Choosing the right band members is crucial for singers. You can flip a switch on a guitar for a different sound, but a singer doesn’t have that luxury.
It’s simple: your band should be built around your voice.
Unfortunately, that seems egomaniacal to young musicians and so bands tend to fail and fail and fail until they stumble onto a sound that compliments what their singer does naturally.
Maroon Five is a perfect example. They struggled for years as a grunge band.
The Steps You Need to Take
Now let’s say you’ve narrowed down what sounds compliment your personality and voice (i.e. you can’t compete with a Marshall stack but hearing a jazz piano makes you want to hit somebody!).
Your next task is to find musicians that play that way without being asked to.
Some musicians will say anything to get into a band, just like some guys will say anything to girls to get into … well, you know.
So females looking beyond a one-night stand learn to “interview” potential mates by getting them to talk about themselves — and so should you.
There’s no better indicator of someone’s future than learning about their past.
I got tired of my bands exploding because of personality and musical conflicts so I took a whole year to hand pick my last group.
First and foremost was the way each guy played.
A Lesson from the Rolling Stones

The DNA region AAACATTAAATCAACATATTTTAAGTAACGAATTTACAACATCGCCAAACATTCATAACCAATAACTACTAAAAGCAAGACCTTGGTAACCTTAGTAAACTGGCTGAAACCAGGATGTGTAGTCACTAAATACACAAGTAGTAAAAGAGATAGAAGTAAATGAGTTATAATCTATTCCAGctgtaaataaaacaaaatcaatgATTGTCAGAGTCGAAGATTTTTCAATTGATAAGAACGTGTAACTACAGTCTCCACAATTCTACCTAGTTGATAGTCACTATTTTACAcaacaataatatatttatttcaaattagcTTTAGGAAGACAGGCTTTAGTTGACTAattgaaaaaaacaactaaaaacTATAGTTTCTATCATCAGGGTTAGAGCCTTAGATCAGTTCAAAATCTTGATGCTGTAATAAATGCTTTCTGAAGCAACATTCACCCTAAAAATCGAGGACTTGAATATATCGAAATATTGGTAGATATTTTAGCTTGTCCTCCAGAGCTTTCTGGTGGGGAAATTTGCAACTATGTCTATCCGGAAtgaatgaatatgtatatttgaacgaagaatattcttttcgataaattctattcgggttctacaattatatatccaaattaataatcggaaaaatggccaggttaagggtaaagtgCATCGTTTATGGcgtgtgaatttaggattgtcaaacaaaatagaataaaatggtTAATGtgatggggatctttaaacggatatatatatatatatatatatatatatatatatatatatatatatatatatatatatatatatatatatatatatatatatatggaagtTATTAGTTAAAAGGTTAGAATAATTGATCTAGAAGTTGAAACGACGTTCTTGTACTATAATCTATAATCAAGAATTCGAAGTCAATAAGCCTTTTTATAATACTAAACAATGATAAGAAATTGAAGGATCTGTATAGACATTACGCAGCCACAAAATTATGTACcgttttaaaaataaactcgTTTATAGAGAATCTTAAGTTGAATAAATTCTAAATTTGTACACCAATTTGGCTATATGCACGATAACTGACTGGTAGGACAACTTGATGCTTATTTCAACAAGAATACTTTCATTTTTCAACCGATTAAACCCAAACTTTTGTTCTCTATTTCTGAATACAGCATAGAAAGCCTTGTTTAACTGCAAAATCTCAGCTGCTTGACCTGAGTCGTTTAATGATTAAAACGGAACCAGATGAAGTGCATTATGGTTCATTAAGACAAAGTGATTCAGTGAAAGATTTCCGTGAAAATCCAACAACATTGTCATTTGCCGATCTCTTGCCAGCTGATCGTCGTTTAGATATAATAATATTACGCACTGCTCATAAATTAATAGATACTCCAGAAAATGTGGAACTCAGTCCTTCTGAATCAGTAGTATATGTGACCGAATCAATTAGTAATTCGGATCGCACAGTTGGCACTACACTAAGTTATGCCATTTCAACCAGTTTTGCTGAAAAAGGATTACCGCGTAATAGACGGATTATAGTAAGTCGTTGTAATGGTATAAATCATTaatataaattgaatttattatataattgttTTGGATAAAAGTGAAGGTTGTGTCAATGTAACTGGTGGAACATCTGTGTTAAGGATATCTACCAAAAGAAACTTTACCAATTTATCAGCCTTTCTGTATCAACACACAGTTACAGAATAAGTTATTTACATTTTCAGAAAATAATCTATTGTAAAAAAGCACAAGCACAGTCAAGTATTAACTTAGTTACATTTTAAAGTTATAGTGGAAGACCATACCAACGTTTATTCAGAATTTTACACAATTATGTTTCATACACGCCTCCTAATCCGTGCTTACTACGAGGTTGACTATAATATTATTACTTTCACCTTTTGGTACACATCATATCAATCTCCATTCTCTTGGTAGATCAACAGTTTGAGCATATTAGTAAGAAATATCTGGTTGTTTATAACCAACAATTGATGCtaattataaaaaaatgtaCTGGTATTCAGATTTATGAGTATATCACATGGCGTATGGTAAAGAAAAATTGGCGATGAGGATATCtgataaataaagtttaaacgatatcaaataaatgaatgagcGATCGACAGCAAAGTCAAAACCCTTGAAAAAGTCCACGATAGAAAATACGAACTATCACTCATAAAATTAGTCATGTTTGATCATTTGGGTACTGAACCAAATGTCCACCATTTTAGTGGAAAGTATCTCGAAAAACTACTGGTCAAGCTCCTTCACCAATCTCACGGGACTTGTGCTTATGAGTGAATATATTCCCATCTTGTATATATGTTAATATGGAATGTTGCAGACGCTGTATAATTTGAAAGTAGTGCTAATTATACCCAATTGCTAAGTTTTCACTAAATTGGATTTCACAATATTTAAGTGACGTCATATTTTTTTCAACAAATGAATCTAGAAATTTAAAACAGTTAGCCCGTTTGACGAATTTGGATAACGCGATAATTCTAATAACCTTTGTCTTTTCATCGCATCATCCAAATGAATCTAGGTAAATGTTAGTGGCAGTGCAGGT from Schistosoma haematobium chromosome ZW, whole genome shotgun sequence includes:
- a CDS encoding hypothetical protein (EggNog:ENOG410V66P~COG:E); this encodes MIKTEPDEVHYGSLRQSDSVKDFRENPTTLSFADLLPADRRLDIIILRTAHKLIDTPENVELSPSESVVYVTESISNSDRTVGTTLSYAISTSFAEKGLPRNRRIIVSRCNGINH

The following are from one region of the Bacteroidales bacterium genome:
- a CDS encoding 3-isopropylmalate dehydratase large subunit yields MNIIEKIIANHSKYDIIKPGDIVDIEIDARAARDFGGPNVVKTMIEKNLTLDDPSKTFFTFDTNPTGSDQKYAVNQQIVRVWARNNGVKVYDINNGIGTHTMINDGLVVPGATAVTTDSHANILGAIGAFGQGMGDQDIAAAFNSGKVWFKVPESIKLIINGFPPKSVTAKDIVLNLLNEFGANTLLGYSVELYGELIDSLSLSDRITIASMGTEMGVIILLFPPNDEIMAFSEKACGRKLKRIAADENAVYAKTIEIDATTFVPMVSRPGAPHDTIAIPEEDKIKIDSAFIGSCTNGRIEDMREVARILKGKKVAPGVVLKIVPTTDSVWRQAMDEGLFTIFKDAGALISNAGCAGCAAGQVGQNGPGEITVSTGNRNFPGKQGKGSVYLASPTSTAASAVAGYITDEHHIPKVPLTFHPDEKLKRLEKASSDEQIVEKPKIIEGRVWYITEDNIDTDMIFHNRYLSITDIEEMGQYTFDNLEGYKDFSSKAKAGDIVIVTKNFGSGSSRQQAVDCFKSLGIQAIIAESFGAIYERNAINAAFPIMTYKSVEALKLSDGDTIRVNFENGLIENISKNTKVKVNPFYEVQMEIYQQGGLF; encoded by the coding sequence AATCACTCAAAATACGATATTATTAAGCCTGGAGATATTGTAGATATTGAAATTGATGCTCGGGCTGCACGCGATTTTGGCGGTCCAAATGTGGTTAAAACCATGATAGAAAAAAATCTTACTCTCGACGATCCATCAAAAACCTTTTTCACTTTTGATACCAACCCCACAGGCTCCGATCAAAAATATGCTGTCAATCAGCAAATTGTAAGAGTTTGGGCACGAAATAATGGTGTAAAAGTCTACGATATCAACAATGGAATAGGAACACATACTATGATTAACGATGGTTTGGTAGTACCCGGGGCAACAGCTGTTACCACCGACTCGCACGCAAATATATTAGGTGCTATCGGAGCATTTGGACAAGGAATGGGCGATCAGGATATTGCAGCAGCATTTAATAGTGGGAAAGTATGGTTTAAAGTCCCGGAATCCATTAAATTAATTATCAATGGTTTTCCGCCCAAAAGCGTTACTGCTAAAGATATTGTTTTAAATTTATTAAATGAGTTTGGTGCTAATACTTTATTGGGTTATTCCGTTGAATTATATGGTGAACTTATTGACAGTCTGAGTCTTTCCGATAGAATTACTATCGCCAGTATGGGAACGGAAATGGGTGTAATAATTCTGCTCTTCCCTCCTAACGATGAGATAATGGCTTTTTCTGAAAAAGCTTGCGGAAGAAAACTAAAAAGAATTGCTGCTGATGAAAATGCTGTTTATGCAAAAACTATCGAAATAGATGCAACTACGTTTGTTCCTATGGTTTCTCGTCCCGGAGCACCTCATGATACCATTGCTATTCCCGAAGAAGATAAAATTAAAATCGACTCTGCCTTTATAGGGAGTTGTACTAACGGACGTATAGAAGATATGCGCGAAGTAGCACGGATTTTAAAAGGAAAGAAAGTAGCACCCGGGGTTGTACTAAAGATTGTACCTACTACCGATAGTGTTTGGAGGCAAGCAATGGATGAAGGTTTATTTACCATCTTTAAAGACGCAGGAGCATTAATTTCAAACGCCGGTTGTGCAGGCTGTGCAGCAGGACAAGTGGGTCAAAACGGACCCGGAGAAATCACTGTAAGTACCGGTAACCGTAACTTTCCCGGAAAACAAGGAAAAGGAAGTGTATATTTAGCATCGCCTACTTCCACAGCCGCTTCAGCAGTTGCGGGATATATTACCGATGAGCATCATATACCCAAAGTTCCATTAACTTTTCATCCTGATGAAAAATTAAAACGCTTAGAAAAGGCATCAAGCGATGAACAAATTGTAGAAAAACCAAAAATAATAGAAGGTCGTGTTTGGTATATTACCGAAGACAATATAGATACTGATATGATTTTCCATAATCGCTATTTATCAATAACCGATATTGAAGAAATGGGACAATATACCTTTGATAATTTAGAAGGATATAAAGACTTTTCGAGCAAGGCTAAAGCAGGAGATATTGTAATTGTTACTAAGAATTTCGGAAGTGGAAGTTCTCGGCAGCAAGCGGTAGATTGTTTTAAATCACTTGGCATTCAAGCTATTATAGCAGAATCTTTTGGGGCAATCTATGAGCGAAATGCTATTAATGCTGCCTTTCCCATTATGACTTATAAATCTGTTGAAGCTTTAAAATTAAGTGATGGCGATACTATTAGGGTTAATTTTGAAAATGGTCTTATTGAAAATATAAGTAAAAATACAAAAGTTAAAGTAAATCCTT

I used my voice as the gauge. Key question: did I feel like a powerful singer when we jammed?
If so, the next step was to go out and have a beer (or a burger). If the guy wasn’t somebody I could hang with outside of music then I knew the chemistry wouldn’t be there on stage or in the studio.
I learned this from the Rolling Stones. They obviously had the pick of the litter when selecting a second guitarist.
The reason they snipped Ron Wood away from Rod Stewart is because they knew they could live with the guy. They had been drinking buddies for years!
It’s tempting if someone is a friend (or owns a van) to look past a musical mismatch, but it will only make you feel like a second-rate singer.
On the other hand, singing with someone whose playing compliments your voice will make you feel like you can take on the world.
And that, my friend, is the only way you actually can take on the world!
Mark Baxter has worked as a coach with Aerosmith, Journey, Goo Goo Dolls — and many others. He is the author of The Rock-n-Roll Singer’s Survival Manual, creator of The Singer’s Toolbox instructional DVD, Sing Like an Idol instructional CD. Mark operates vocal studios in New York, Boston, Los Angeles and online via Skype.